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The British Horse Society
Horse Incidents database and research

The British Horse Society has been collecting horse incident data since 2010 via their www.horseincidents.org.uk webpage; this includes incidents involving horses and other road or off-road users, dogs, low-flying aircraft or drones, fireworks and slippery road surfaces. In March 2021 they launched an additional free app called ‘Horse i’ which enables equestrians to quickly and easily submit incidents that have negatively affected their safety. Read more about their research below.

A closer look at equestrian road safety

In a survey conducted in 2020, 68% of equestrians in the UK (3,465 out of 5,122) reported having had a near-miss and 6% (310 out of 5,122) an injury-causing incident while using roads with their horse in the previous year. The BHS data collected over the last 10 years shows that 40% of the incidents reported involved road rage and speeding and 80% involved drivers passing the horse too closely. See a summary of the data below (click to enlarge image)


What constitutes an incident?

An incident can be any unplanned event that YOU feel has compromised your safety and the safety of your horse. This can be anything from aggressive or intimidating behaviour by other road users, a situation that had the potential to cause injury even though it did not at the time (a near miss), or a situation that did result in injury to either you or your horse.

What information is needed to make a report to the BHS?

Unlike with a police report, the BHS does not need specific information about an individual or vehicle involved in the incident (such as video evidence, the car registration number or the make and model of the vehicle). The main information that is needed is the location, date and time of the incident, as well as who was involved, what happened and any consequences.

What happens with the information?

Collecting this information helps the BHS build a picture of the experiences equestrians are having while using the UK road network as well as helping identify incident ‘hotspots’, such as particularly dangerous stretches of road or road crossings. This provides an evidence base that can then be used to lobby local authorities to take action - such as authorising the BHS to put up signage (e.g. Dead Slow signs), reconsidering the speed limit or installing traffic calming measures. Without this information, the BHS cannot help facilitate change.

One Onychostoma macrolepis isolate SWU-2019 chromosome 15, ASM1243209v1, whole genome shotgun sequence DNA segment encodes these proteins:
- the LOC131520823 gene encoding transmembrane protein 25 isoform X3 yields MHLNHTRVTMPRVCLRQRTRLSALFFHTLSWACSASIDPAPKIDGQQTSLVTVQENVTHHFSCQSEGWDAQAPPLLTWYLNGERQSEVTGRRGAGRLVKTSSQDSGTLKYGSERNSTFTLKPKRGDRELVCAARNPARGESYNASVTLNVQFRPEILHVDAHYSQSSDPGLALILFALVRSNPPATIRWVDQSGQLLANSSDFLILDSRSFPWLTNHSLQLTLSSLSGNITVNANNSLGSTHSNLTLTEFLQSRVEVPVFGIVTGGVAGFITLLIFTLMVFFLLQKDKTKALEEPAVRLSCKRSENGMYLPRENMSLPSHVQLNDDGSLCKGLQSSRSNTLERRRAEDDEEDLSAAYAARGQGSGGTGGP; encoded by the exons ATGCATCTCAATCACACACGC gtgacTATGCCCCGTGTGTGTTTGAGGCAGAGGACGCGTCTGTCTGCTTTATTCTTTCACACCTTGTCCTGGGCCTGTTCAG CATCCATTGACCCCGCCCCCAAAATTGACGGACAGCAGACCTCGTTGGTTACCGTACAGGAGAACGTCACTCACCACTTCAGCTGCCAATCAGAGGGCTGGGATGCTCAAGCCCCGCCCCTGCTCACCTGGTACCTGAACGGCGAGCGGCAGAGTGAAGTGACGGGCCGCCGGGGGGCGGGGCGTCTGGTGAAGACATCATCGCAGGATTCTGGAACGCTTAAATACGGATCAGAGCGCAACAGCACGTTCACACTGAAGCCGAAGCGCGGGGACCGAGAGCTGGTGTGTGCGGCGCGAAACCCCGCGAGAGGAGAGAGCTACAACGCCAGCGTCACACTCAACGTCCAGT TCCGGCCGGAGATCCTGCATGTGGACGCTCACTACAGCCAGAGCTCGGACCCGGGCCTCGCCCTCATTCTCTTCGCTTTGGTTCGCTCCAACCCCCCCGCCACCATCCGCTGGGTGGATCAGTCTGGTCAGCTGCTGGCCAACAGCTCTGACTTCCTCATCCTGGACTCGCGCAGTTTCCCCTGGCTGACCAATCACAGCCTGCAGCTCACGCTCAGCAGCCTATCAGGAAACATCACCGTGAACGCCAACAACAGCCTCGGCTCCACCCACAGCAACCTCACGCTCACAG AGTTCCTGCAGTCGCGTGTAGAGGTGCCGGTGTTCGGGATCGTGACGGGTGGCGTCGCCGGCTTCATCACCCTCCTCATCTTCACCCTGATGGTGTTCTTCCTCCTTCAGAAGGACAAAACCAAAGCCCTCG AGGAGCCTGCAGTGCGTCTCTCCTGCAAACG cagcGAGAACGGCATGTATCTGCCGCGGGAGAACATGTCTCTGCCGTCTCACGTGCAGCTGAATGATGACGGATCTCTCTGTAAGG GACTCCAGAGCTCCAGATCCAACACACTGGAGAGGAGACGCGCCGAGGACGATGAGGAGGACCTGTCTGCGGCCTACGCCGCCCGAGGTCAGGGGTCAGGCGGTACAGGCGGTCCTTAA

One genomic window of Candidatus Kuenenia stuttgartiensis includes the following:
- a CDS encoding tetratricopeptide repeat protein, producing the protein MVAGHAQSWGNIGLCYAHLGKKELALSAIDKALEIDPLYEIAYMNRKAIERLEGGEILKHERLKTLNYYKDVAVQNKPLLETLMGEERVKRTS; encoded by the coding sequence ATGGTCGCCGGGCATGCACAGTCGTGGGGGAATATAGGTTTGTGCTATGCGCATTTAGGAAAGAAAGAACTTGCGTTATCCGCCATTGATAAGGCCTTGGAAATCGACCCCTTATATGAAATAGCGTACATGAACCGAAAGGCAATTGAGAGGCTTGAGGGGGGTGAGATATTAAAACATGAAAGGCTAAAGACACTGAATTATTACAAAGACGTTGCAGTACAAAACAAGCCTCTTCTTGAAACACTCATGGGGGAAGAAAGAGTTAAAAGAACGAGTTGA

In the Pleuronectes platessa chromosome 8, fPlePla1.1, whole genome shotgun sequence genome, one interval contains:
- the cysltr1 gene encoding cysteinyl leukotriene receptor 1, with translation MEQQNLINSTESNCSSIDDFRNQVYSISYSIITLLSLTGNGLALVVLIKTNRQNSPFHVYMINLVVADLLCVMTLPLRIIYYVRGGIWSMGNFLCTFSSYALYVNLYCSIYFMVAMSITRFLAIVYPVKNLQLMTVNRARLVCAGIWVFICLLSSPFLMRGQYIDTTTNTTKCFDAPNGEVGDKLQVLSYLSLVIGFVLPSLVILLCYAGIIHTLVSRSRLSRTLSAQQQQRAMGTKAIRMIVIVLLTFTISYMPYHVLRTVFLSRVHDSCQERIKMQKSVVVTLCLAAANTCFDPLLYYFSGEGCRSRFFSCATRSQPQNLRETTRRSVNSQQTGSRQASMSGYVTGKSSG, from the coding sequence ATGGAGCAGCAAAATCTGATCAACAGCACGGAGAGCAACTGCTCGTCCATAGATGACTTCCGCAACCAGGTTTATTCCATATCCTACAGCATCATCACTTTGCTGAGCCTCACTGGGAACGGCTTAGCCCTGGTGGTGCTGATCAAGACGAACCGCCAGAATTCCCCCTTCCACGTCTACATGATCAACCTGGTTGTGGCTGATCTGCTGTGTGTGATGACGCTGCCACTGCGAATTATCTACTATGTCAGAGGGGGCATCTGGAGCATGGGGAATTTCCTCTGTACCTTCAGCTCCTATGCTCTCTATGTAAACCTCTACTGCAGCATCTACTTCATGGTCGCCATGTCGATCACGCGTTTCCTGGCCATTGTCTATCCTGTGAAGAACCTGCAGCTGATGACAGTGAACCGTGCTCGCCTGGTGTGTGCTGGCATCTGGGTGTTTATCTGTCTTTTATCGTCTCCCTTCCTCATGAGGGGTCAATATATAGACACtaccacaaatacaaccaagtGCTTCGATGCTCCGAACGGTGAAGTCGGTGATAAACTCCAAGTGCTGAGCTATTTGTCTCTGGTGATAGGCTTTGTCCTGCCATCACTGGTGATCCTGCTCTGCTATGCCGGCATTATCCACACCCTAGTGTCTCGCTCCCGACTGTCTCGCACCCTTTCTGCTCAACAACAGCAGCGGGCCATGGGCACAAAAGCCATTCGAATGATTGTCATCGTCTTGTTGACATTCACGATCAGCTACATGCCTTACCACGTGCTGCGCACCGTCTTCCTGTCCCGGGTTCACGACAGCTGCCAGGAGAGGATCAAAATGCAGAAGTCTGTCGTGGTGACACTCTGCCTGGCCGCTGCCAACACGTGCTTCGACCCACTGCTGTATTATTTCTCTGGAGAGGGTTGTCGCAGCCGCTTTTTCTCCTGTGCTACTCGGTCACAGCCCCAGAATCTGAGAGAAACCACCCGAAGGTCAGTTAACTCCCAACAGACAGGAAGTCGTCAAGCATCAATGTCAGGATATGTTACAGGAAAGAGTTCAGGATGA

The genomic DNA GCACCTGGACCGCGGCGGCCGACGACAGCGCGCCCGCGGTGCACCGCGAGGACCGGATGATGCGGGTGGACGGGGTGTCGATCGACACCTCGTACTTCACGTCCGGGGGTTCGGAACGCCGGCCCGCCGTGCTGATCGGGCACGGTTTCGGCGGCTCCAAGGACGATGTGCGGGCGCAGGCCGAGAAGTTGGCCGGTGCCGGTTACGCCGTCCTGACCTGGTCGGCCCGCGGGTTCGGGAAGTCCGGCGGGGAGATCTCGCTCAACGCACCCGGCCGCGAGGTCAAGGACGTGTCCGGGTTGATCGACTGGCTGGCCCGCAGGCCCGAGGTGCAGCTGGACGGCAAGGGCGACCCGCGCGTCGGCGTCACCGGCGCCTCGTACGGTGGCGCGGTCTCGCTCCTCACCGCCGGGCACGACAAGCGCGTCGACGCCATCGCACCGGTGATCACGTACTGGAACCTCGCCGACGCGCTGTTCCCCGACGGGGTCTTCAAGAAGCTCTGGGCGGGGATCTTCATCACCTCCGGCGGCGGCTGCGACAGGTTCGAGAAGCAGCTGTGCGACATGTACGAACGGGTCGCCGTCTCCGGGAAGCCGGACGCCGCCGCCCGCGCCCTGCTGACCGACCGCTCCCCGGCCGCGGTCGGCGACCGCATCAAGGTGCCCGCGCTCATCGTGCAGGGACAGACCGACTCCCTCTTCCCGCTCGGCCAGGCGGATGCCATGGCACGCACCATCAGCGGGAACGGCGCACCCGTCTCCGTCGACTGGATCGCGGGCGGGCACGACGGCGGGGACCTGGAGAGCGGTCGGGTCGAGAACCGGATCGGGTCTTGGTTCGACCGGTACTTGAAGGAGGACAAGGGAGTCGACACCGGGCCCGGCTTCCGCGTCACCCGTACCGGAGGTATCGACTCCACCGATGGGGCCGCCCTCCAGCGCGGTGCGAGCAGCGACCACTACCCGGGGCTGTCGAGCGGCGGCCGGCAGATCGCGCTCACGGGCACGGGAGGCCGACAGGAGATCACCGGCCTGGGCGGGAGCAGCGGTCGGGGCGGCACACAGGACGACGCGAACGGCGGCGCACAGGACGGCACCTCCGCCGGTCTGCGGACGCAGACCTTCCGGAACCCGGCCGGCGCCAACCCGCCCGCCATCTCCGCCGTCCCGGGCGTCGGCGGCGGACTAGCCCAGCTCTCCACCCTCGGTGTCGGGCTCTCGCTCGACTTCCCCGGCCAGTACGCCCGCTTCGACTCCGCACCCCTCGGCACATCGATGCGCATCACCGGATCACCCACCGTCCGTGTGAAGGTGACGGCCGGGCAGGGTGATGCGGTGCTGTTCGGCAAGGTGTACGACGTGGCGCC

Current road safety research

The BHS, with funding from the Department for Transport, has been carrying out a large-scale equestrian road safety project over the last year. The first part of the project included the Equine Activity Survey which established how frequently equestrians used roads and off-road routes with their horses and what impacts their ability to do so. The next step was to hold regional focus groups and interviews with a diverse group of equestrians to gather their input around road safety issues. This helped us identify common themes and informed the development of this final survey. We received a fantastic response to our Equine Activity Survey (nearly 6,000 useable responses) and we hope that you can help us do the same with this survey.

If you’ve used roads with a horse, pony, donkey or mule in the previous year, the BHS would love to hear about your experiences as well as your thoughts about road safety. All survey responses are completely anonymous. Responses will be collected up until 9th July 2021. Click on this link to take part in the survey https://r1.dotdigital-pages.com/p/51LF-7HA/equestrian-road-safety-survey

To take part in this survey you must:

•  Be at least 18 years of age

•  Reside in England, Wales, Scotland or Northern Ireland

•  Have used roads with a horse or pony in the previous year (this can be in any capacity – riding, carriage driving, leading in-hand, etc.)

Please help us share this survey with the wider equestrian community because everyone’s input is so important to help make the UK road network safer for all. Please take this opportunity to have your voice heard.


You can read about BHS project outputs so far at the following links:

Equestrian road safety in the United Kingdom: Factors associated with collisions and horse fatalities - https://www.mdpi.com/2076-2615/10/12/2403

Public roads as places of interspecies conflict: A study of horse-human interactions on UK roads and impacts on equine exercise - https://www.mdpi.com/2076-2615/11/4/1072/htm

How you can help

  1. Report your incidents either using the Horse i app (available for both Android and iOS devices) or via the www.horseincidents.org.uk webpage.

  2. Share with your fellow equestrians to help raise awareness.

  3. Support BHS road safety campaigns and research

  4. Complete the equestrian road safety survey and share with your friends and family! https://r1.dotdigital-pages.com/p/51LF-7HA/equestrian-road-safety-survey